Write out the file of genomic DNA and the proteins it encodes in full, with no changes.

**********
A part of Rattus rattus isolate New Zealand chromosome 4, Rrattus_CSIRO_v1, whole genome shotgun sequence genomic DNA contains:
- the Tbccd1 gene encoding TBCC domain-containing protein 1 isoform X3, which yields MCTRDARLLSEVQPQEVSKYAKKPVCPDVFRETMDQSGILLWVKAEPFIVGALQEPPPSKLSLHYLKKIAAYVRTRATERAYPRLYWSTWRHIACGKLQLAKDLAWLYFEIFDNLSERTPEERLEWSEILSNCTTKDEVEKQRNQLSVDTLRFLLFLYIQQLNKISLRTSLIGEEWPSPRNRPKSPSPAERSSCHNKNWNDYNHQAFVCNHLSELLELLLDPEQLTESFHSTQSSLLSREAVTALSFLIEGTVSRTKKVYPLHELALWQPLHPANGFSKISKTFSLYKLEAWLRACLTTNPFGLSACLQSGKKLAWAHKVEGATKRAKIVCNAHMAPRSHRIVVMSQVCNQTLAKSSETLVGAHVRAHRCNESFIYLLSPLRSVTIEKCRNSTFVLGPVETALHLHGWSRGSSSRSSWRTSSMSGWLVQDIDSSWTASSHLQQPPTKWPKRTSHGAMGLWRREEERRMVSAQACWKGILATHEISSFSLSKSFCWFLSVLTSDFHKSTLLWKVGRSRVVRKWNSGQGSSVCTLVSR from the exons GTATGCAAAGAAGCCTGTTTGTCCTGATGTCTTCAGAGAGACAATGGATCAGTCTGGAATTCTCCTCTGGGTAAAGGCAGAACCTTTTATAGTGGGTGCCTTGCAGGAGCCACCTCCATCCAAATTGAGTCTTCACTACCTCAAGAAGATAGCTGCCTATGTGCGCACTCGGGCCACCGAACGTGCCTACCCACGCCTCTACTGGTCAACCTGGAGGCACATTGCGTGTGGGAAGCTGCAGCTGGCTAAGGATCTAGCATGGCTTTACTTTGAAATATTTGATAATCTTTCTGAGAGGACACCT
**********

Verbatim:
A part of Rattus rattus isolate New Zealand chromosome 4, Rrattus_CSIRO_v1, whole genome shotgun sequence genomic DNA contains:
- the Tbccd1 gene encoding TBCC domain-containing protein 1 isoform X3, which yields MCTRDARLLSEVQPQEVSKYAKKPVCPDVFRETMDQSGILLWVKAEPFIVGALQEPPPSKLSLHYLKKIAAYVRTRATERAYPRLYWSTWRHIACGKLQLAKDLAWLYFEIFDNLSERTPEERLEWSEILSNCTTKDEVEKQRNQLSVDTLRFLLFLYIQQLNKISLRTSLIGEEWPSPRNRPKSPSPAERSSCHNKNWNDYNHQAFVCNHLSELLELLLDPEQLTESFHSTQSSLLSREAVTALSFLIEGTVSRTKKVYPLHELALWQPLHPANGFSKISKTFSLYKLEAWLRACLTTNPFGLSACLQSGKKLAWAHKVEGATKRAKIVCNAHMAPRSHRIVVMSQVCNQTLAKSSETLVGAHVRAHRCNESFIYLLSPLRSVTIEKCRNSTFVLGPVETALHLHGWSRGSSSRSSWRTSSMSGWLVQDIDSSWTASSHLQQPPTKWPKRTSHGAMGLWRREEERRMVSAQACWKGILATHEISSFSLSKSFCWFLSVLTSDFHKSTLLWKVGRSRVVRKWNSGQGSSVCTLVSR from the exons GTATGCAAAGAAGCCTGTTTGTCCTGATGTCTTCAGAGAGACAATGGATCAGTCTGGAATTCTCCTCTGGGTAAAGGCAGAACCTTTTATAGTGGGTGCCTTGCAGGAGCCACCTCCATCCAAATTGAGTCTTCACTACCTCAAGAAGATAGCTGCCTATGTGCGCACTCGGGCCACCGAACGTGCCTACCCACGCCTCTACTGGTCAACCTGGAGGCACATTGCGTGTGGGAAGCTGCAGCTGGCTAAGGATCTAGCATGGCTTTACTTTGAAATATTTGATAATCTTTCTGAGAGGACACCT